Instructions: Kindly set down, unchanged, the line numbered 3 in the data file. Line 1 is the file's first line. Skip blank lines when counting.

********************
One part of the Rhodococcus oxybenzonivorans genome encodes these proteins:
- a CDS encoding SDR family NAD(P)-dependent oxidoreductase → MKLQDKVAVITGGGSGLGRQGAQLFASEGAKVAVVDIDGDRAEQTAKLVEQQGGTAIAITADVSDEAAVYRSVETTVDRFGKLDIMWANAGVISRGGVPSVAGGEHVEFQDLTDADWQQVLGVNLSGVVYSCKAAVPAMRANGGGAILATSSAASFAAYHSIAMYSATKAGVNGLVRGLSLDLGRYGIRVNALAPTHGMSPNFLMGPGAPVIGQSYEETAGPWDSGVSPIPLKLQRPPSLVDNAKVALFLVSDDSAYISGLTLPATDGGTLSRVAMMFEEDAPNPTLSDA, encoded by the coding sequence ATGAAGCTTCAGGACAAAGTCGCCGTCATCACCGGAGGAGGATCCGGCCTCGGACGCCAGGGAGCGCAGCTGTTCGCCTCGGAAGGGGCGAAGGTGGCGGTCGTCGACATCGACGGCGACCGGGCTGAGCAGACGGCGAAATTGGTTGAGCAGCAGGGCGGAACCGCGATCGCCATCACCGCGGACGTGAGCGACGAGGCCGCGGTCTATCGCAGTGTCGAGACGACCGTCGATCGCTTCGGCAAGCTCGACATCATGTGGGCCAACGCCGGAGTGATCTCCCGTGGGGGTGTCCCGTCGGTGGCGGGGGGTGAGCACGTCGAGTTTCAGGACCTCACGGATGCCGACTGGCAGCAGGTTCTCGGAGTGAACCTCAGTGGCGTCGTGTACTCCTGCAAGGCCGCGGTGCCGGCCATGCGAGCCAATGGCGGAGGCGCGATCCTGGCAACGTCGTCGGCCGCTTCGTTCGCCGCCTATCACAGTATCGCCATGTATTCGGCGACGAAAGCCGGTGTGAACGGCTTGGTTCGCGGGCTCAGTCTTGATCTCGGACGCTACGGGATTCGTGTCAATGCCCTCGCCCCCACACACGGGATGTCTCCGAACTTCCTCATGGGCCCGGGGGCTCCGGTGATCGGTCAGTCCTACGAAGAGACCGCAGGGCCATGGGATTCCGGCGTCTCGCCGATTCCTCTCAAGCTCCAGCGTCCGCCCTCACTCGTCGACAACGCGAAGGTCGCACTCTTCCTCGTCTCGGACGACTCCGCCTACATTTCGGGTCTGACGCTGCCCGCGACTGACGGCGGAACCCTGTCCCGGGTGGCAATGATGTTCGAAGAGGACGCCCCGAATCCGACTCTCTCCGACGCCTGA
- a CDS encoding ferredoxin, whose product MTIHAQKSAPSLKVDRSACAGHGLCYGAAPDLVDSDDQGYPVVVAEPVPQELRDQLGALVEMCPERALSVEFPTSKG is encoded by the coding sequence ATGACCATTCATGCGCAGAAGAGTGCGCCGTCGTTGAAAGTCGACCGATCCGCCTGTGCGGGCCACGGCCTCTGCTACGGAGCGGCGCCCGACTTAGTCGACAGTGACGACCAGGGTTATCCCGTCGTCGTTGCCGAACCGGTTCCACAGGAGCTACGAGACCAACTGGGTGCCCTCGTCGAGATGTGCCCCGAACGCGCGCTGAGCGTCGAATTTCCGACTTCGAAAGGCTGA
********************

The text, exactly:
- a CDS encoding ferredoxin, whose product MTIHAQKSAPSLKVDRSACAGHGLCYGAAPDLVDSDDQGYPVVVAEPVPQELRDQLGALVEMCPERALSVEFPTSKG is encoded by the coding sequence ATGACCATTCATGCGCAGAAGAGTGCGCCGTCGTTGAAAGTCGACCGATCCGCCTGTGCGGGCCACGGCCTCTGCTACGGAGCGGCGCCCGACTTAGTCGACAGTGACGACCAGGGTTATCCCGTCGTCGTTGCCGAACCGGTTCCACAGGAGCTACGAGACCAACTGGGTGCCCTCGTCGAGATGTGCCCCGAACGCGCGCTGAGCGTCGAATTTCCGACTTCGAAAGGCTGA